The Creative Process: Ahead of its Time

The Creative Process: Ahead of its Time

By David Hill

To help usher in Winter Guard International’s 40th Anniversary, let’s tell the stories of some of the activity’s first “Super Guards,” each a World Champion: Quasar, Skylarks, Erte, State Street Review, Odyssey, San Jose Raiders, and Emerald Marquis.  Who better to remind us all of the impact these units made than the directors, designers, instructors, and performers? They take us back and help us relive each guard, as they remember the shows and stories that made them one of the first “Super Guards” in WGI.  Today: One of WGI’s 1985 Champions, Erte Productions.

WGI’s meteor “Super Guard,” tied for the gold medal in World Class (then called Open), in a single competitive year: 1985. From Wakefield, Massachusetts, the Director/Manager was Fred Mercurio.

Erté Productions was a disciple of the Quasar color guard, WGI’s first Champions in 1978. Many members previously performed in Quasar.

The name of the guard came as meteorically as did the guard’s success. One of the founders commented on a print hanging on the wall in George Zingali’s living room: “Erté.” As was his wont, George went into a half hour diatribe about the poster, describing how all the bodies connected to form the word.

Originally the guard would have a new name every year based on the show title. That name would come after an umbrella company name that would encompass all artistic performance that George and Marc Sylvester were planning to produce. Under the gun to send a name to WGI, they submitted “Erté Productions Presents….” The name of the guard was to come later.

Former Quasar member Wanda Conway wrote the challenging and innovative flag book. Michael Dorangrichia, who had also worked with Quasar in 1983, continued with his innovative sabre book. Midwesterner Ron Perez choreographed what was considered an “insane” rifle book, rolling it over members’ bodies and spinning the strap — something no member had done.

Educational influences brought a completely different vibe to the guard process. George was enrolled in acting classes; Marc was attending art school. Members would work on improvisational scenarios that led to “a portion of the show where we could do whatever we wanted.” Perez would also change four counts before almost every show, just to keep members “present.”

Those members acclaimed: “Erté made us proud, of ourselves and of the show.  Judges, other guards and audience members didn’t know what to think of us. We placed very low in the early WGI Regionals and we lost every show in the Eastern Mass Circuit except for the Finals.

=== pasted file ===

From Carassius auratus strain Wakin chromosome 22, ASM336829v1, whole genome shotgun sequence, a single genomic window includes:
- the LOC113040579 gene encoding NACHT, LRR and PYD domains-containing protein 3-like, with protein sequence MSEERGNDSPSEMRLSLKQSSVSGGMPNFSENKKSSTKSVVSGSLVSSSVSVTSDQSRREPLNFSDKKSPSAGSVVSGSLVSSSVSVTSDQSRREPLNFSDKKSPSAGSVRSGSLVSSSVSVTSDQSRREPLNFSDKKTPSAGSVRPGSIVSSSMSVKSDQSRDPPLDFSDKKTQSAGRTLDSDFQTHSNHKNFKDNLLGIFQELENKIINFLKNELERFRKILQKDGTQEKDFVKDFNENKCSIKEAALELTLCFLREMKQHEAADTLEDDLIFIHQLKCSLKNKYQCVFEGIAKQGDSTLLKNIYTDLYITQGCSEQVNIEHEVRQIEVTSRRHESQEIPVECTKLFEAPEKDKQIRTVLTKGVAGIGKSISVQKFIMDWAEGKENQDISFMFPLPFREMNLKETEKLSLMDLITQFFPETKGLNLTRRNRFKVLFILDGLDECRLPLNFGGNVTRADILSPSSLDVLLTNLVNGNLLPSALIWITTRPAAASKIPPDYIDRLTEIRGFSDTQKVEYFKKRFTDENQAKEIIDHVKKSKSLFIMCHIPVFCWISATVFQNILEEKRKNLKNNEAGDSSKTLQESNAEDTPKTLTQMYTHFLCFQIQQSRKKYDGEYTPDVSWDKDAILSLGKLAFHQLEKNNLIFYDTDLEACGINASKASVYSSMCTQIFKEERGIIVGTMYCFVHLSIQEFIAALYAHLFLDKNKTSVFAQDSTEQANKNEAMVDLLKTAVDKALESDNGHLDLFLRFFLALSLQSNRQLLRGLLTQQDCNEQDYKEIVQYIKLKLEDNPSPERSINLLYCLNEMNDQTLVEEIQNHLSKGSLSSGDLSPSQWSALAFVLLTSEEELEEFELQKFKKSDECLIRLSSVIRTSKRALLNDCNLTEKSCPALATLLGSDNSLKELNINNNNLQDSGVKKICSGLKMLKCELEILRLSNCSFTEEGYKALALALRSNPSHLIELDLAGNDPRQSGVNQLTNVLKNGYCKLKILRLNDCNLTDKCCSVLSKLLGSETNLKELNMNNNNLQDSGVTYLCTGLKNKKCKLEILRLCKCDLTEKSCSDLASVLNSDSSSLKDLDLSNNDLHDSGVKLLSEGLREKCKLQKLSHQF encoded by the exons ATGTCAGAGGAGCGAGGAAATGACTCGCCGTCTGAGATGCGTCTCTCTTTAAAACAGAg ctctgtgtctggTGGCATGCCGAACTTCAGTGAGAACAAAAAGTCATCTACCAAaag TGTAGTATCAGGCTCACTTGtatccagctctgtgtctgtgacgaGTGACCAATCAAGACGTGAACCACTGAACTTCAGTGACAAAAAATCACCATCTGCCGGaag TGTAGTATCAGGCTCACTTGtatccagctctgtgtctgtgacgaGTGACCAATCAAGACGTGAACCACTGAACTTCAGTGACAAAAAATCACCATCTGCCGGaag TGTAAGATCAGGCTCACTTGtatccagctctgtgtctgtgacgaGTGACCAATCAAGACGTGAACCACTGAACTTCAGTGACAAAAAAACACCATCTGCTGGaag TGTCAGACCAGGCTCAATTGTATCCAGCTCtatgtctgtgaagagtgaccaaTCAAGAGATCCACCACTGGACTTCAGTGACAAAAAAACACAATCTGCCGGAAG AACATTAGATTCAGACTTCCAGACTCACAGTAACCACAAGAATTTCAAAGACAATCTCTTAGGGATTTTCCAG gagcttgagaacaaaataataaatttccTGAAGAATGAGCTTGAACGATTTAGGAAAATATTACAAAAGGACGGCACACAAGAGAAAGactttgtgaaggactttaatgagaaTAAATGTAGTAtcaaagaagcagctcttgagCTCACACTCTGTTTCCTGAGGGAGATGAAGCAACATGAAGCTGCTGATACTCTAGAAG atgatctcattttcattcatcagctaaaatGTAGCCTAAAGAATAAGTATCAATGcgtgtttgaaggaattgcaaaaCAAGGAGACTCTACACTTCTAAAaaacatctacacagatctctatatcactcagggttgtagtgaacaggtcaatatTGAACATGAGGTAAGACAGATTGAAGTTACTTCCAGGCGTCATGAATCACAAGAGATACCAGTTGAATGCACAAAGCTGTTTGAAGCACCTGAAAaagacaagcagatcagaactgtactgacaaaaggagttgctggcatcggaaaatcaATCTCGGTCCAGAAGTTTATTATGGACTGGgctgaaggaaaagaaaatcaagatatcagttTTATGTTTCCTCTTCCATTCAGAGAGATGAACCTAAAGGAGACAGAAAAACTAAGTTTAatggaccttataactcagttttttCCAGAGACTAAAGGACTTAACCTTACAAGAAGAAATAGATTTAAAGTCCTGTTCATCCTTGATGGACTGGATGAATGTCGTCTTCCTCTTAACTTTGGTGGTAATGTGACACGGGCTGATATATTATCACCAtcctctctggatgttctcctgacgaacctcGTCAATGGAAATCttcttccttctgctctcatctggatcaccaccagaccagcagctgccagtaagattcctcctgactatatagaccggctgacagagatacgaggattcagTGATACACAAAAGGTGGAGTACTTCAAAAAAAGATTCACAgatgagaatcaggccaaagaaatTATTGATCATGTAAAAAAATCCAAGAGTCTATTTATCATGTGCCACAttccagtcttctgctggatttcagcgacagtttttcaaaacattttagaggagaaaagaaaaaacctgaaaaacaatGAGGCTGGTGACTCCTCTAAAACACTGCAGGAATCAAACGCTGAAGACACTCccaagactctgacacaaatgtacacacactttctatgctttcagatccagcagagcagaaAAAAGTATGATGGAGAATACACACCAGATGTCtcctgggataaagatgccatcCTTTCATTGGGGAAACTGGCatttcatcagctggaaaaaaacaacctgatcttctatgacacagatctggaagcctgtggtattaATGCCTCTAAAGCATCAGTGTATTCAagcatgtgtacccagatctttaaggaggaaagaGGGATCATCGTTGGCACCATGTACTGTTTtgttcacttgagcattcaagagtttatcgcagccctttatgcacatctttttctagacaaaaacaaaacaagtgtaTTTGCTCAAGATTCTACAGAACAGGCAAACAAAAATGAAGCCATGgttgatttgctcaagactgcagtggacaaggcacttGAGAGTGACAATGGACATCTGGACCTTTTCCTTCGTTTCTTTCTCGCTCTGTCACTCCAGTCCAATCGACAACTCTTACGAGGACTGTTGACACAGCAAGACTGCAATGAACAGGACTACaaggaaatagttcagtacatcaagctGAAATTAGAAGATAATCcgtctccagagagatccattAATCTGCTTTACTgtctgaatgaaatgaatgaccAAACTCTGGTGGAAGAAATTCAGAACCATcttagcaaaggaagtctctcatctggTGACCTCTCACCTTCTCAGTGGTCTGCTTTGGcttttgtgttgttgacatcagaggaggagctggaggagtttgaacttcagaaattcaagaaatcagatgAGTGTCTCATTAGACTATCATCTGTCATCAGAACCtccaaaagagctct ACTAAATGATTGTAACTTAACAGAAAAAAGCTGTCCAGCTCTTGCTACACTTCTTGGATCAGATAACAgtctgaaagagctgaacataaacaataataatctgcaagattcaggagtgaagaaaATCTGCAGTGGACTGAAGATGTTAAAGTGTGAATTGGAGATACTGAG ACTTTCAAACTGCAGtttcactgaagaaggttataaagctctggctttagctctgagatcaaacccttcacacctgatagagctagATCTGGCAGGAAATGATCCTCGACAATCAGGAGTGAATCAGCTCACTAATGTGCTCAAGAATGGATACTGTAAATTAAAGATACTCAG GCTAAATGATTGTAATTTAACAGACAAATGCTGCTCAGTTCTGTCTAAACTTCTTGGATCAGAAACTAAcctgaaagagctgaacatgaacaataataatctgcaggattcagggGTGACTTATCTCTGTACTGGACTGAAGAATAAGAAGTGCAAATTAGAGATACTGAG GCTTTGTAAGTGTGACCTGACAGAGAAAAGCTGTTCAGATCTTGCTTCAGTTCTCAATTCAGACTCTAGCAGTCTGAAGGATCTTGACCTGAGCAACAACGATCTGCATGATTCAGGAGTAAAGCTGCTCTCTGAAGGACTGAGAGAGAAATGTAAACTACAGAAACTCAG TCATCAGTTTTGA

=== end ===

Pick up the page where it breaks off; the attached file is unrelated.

“It was not until the Norristown, PA Regional where we had a breakthrough performance in finals and received a standing ovation, that we were truly accepted and somewhat understood.  And, from that point on, the season continued to be successful all the way until winning championship prelims and winning the Gold Medal … with State Street Review.

“We held our heads high, because Erté was about more than winning shows. It was about the creative process, self-discovery and collaboration. It was about taking risks and not being afraid of the outcome. And most of all, it was about the people. Erté changed all of us, and we all took that with us into our lives.”

Erté Productions gave the pageantry world another perspective, and offered an opening – permission – for others to take risks in ways that maybe had not yet been explored.

Contributors to this story included Marc Sylvester, Carol Fleming, Nancy Keefe Holleran, Peggy Fitzgerald Steinhilber, Billy Jurberg, Lori Corwin McBride and Carol Abohatab. 



About the Author:  David Hill is a former Communications Director for Winter Guard International, and volunteered for Drum Corps International for 20 years. A long-time writer on all things pageantry, he was a marketing / fundraising executive in Birmingham, AL for 40 years. David is now retired and lives in Pensacola, FL, where he continues restoration of his 100-year-old cottage, is writing a memoir, honing his baking skills, lending a volunteer hand to four local non-profits, and pal-ing around with his Hurricane Katrina evacuee and buddy, Purvis.